Maybe I can help out. We have different policy life expectancy by different segment of business. So, what we call a SAM and inconsistently insured customers they're not going to stick around long. So, we need to make our 96 in a very short period of time. Robinsons going stick a lot longer. So, we have a lot more time to make up the combined ratio over 100 perhaps on new business for a Robinson. So, it depends upon the segment of business that we're talking about. Lately we've been growing less on the Sam side, more on the Robinson side. So if you think about that dynamic hopefully that's helpful to your question.

Tracy Benguigui
Analyst at Barclays

It is. Thank you.

Operator

Our next question shall be from Meyer Shields from KBW. Meyer, your line is open.

Meyer Shields
Analyst at Keefe, Bruyette & Woods

Great. Thank you. Good morning, John mentioned that planned to price mostly to the Snapshot curve. And you see what that means maybe slightly excess profits and faster growth compared to what we saw maybe heading into COVID. And I think about that directionally correctly?

John Sauerland
Chief Financial Officer at Progressive

I would say no. So when we say not specifically to the curve, we would balance that on the end of the curve if you will. So early on with Snapshot when it was new for consumers, we weren't pricing to the maximum surcharge. We went pricing to the maximum discount. In fact, we didn't surcharge off, when we first brought out the model. Now that consumers understand it, are accepting of it, we can price to both ends of those spectrum. So this doesn't change at all the aggregate 96 target we have for all segments of our business inclusive of Snapshot.

Meyer Shields
Analyst at Keefe, Bruyette & Woods

Okay. Great. Thanks for the clarification. And I guess the second issue, you mentioned early in the call, not the first time that resis generally reverse to taking significant rate increases. Can you talk to the opportunity to sort of embed inflationary sensitive components into the exposure base that you don't have the same problem if something else pricing?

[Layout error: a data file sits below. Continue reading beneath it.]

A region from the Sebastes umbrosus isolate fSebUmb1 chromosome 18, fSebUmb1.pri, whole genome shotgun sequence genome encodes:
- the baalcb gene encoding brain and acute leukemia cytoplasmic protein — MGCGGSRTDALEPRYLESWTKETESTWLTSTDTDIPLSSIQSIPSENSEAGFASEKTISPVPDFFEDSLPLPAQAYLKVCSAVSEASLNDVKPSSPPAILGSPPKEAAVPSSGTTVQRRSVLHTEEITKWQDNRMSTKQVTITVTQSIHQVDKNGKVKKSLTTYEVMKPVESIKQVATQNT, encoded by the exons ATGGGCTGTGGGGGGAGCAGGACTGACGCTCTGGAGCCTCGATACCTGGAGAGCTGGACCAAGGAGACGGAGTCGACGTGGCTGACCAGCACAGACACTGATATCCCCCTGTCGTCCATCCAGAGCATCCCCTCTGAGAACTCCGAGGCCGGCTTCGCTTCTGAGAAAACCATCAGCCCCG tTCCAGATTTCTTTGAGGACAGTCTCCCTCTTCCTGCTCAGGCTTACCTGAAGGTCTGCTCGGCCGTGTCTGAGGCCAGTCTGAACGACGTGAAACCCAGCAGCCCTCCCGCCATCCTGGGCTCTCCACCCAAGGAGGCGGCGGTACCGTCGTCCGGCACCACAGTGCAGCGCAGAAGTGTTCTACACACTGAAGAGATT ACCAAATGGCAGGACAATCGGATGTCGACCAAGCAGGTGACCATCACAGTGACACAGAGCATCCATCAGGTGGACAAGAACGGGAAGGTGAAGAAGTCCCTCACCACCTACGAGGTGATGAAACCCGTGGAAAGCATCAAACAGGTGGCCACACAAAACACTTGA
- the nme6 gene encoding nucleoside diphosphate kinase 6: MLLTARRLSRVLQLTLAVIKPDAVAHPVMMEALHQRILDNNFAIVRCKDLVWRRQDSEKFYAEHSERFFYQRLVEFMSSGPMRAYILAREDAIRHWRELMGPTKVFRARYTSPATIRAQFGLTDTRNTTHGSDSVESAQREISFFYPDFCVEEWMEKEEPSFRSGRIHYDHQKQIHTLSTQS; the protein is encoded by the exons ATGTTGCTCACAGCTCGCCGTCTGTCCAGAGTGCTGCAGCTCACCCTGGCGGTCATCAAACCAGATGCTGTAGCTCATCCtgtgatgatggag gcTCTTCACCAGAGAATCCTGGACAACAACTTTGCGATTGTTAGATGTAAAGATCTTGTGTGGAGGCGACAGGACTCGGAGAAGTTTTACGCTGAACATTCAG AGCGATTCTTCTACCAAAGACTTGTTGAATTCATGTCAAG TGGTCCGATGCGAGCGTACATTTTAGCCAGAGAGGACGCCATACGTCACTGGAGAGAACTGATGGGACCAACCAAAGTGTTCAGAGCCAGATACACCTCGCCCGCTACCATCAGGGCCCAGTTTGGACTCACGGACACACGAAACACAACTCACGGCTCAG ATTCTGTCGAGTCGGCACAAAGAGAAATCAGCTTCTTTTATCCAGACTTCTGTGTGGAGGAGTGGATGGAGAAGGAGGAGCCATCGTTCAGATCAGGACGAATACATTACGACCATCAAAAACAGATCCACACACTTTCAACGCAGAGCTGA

Tricia Griffith
President and Chief Executive Officer at Progressive

Yeah. I mean we tried to do that definitely in our reserving but in our pricing, we look at that and prospectively put that into our pricing model. But this has been sort of an extraordinary few years with the inflationary, especially in our industry with us in new car prices and social inflation. So we do believe those big increases are past us. And of course that could be a well we have to have a bigger increase based on something else other than that, but we feel good about that. Do you want to add anything?

John Sauerland
Chief Financial Officer at Progressive

Sure. We do have what we call monthly rating factors. So we have some escalators in our auto pricing. They are not reflective of an inflationary environment in which we have seen recently. So you're doing this prospectively and it requires regulatory approval. So we have call modest factors that inflate prices in many states not all on a monthly basis. On the property side, we also have the value of the home that we are reflecting that renewal which lately for sure has led to higher renewal prices outside of any increases we've taken. Does that helpful with your question?

Meyer Shields
Analyst at Keefe, Bruyette & Woods

It does. I really -- I guess I would ask it more intelligently would that be about the potential for embedding the same sort of things that provide more premium automatically in property getting some of those in auto?

Tricia Griffith
President and Chief Executive Officer at Progressive

I think we are with the monthly rating factors as well as the incremental increases and then the dwelling increases that John talked about on the property side.

John Sauerland
Chief Financial Officer at Progressive

Yeah, the piece we're going to ensure, we're more responsive on the auto frequency side is that continuous monitoring. So the more we drive people to adopt snapshot or UBI rating and a continuous rating model, we can adapt more quickly to things that change in how they drive or how much they drive over time. So that provides a little more responsive than we have in today's model.

Meyer Shields
Analyst at Keefe, Bruyette & Woods

Okay. Perfect. Thank you so much.

Tricia Griffith
President and Chief Executive Officer at Progressive

Thank you.

Doug Constantine
Director of Investor Relations at Progressive

We exhausted our scheduled time. So that concludes our event. Austin, I will hand the call back over to you for the closing sections.

Operator

[Operator closing remarks]